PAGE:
Sebastian, a celebrated martyr, was born at Narbonne, in Gaul, instructed in the principles of christianity at Milan, and afterward became an officer of the emperor’s guard at Rome. He remained a true christian in the midst of idolatry; unallured by the splendours of a court, untainted by evil examples, and uncontaminated by the hopes of preferment. Refusing to be a pagan, the emperor ordered him to be taken to a field near the city, termed the Campus Martius, and there to be shot to death with arrows; which sentence was executed accordingly. Some pious christians coming to the place of execution, in order to give his body burial, perceived signs of life in him, and immediately moving him to a place of security, they, in a short time effected his recovery, and prepared him for a second martyrdom; for, as soon as he was able to go out, he placed himself intentionally in the emperor’s way as he was going to the temple, and reprehended him for his various cruelties and unreasonable prejudices against christianity. As soon as Diocletian had overcome his surprise, he ordered Sebastian to be seized, and carried to a place near the palace, and beaten to death; and, that the christians should not either use means again to recover or bury his body, he ordered that it should be thrown into the common sewer. Nevertheless, a christian lady, named Lucina, found means to remove it from the sewer, and bury it in the catacombs, or repositories of the dead.
The christians, about this time, upon mature consideration, thought it unlawful to bear arms under a heathen emperor. Maximilian, the son of Fabius Victor, was the first beheaded under this regulation.
Vitus, a Sicilian of considerable family, was brought up a christian; when his virtues increased with his years, his constancy supported him under all afflictions, and his faith was superior to the most dangerous perils. His father, Hylas, who was a pagan, finding that he had been instructed in the principles of christianity by the nurse who brought him up, used all his endeavours to bring him back to paganism and at length sacrificed his son to the idols, June 14, A. D. 303.
Victor was a Christian of a good family at Marseilles, in France; he spent a great part of the night in visiting the afflicted, and confirming the weak; which pious work he could not, consistently with his own safety, perform in the daytime; and his fortune he spent in relieving the distresses of poor christians.
He was at length, however, seized by the emperor’s Maximian’s decree, who ordered him to be bound, and dragged through the streets. During the execution of this order, he was treated with all manner of cruelties and indignities by the enraged populace. Remaining still inflexible, his courage was deemed obstinacy.
Being by order stretched upon the rack, he turned his eyes towards heaven, and prayed to God to endue him with patience, after which he underwent the tortures with most admirable fortitude. After the executioners were tired with inflicting torments on him, he was conveyed to a dungeon. In his confinement, he converted his jailers, named Alexander, Felician, and Longinus. This affair coming to the ears of the emperor, he ordered them immediately to be put to death, and the jailers were accordingly beheaded. Victor was then again put to the rack, unmercifully beaten with batons, and again sent to prison.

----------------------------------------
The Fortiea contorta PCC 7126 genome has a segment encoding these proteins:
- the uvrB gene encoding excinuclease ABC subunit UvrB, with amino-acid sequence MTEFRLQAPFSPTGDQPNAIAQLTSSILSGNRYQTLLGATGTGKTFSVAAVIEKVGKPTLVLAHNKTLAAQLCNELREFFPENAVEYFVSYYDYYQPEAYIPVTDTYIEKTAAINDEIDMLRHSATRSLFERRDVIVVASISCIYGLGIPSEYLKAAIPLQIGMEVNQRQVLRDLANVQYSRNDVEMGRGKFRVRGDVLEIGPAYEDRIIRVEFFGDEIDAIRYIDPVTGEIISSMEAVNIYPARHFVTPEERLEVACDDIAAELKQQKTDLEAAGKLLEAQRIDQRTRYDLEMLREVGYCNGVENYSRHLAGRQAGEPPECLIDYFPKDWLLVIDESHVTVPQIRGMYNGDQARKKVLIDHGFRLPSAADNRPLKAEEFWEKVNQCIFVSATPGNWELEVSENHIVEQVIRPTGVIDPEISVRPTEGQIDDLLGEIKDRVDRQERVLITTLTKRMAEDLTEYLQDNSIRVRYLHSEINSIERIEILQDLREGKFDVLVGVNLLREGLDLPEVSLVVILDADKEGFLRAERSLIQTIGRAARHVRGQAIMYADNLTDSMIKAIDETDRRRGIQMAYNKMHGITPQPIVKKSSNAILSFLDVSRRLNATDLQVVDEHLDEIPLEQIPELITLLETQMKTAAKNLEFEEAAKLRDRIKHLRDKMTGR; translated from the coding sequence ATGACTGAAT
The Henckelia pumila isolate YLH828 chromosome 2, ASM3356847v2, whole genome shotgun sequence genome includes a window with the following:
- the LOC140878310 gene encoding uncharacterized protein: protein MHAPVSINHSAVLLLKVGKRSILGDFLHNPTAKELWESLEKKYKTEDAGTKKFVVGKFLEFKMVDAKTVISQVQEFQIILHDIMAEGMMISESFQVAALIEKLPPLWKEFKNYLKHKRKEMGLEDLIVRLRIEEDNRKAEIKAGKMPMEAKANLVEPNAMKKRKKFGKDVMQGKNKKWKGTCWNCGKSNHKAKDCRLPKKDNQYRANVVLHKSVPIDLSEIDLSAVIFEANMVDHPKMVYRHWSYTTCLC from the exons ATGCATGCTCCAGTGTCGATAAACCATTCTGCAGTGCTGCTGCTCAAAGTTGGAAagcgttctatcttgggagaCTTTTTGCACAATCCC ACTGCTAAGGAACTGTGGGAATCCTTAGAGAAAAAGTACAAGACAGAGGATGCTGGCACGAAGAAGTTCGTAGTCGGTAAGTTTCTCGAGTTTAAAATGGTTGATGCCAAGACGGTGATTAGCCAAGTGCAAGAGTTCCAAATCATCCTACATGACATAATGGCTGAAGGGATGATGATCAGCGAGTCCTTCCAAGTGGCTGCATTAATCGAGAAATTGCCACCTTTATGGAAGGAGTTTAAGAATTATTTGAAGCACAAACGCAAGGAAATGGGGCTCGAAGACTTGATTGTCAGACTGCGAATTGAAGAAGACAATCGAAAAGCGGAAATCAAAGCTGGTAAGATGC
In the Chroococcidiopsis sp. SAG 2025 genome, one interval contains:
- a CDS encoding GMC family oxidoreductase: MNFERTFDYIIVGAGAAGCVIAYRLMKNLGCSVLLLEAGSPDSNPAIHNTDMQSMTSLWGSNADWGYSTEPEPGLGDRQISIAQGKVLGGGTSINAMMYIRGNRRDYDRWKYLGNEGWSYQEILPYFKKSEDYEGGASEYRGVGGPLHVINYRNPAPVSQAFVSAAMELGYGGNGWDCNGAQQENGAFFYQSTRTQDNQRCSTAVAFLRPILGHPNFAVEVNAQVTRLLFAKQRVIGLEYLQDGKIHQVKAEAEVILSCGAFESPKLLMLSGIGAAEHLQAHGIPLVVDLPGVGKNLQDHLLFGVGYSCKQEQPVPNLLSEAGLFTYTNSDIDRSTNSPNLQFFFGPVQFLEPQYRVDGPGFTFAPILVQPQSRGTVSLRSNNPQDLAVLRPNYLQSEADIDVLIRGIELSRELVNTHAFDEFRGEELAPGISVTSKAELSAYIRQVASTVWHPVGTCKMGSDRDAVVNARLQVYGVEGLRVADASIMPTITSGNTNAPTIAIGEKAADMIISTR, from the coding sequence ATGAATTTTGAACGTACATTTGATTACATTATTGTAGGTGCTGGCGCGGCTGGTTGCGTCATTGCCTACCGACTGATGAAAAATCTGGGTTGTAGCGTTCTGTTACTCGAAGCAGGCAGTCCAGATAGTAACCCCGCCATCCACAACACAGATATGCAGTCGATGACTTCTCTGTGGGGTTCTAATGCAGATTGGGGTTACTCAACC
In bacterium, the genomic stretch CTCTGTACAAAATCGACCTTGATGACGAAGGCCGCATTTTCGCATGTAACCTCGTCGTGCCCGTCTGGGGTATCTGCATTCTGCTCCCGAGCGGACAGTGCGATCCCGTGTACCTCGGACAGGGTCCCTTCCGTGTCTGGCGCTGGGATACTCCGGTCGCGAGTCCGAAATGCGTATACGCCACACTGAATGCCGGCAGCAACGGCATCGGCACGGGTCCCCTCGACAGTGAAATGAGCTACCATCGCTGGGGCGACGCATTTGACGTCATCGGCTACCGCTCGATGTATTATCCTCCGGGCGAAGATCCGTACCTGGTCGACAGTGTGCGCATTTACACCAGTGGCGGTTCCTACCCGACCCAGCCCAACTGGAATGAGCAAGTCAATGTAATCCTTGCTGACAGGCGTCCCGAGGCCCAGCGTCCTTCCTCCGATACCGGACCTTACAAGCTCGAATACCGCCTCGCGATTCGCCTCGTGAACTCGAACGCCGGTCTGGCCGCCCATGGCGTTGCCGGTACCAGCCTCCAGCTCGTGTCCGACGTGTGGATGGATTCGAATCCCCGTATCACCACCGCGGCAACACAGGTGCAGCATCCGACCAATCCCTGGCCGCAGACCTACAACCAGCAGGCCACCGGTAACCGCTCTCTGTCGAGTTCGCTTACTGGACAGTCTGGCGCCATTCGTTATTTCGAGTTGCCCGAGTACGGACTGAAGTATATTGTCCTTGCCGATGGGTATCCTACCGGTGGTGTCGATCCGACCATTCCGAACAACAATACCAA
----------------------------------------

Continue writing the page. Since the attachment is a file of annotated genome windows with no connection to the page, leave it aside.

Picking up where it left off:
Being a third time examined concerning his religion, he persevered in his principles; a small altar was then brought, and he was commanded to offer incense upon it immediately. Fired with indignation at the request, he boldly stepped forward, and with his foot overthrew both altar and idol. This so enraged the emperor Maximian, who was present, that he ordered the foot with which he had kicked the altar to be immediately cut off; and Victor was thrown into a mill, and crushed to pieces with the stones, A. D. 303.
Maximus, governor of Cilicia, being at Tarsus, three christians were brought before him; their names were Tarachus, an aged man; Probus, and Andronicus. After repeated tortures and exhortations to recant, they, at length, were ordered for execution.
Being brought to the amphitheatre, several beasts were let loose upon them; but none of the animals, though hungry, would touch them. The keeper then brought out a large bear, that had that very day destroyed three men; but this voracious creature and a fierce lioness both refused to touch the prisoners. Finding the design of destroying them by the means of wild beasts ineffectual, Maximus ordered them to be slain by the sword, on the 11th of October, A. D. 303.
Romanus, a native of Palestine, was deacon of the church of Cæsarea, at the time of the commencement of Diocletian’s persecution. Being condemned for his faith at Antioch, he was scourged, put to the rack, his body torn with hooks, his flesh cut with knives, his face scarified, his teeth beaten from their sockets, and his hair plucked up by the roots. Soon after he was ordered to be strangled, Nov. 17, A. D. 303.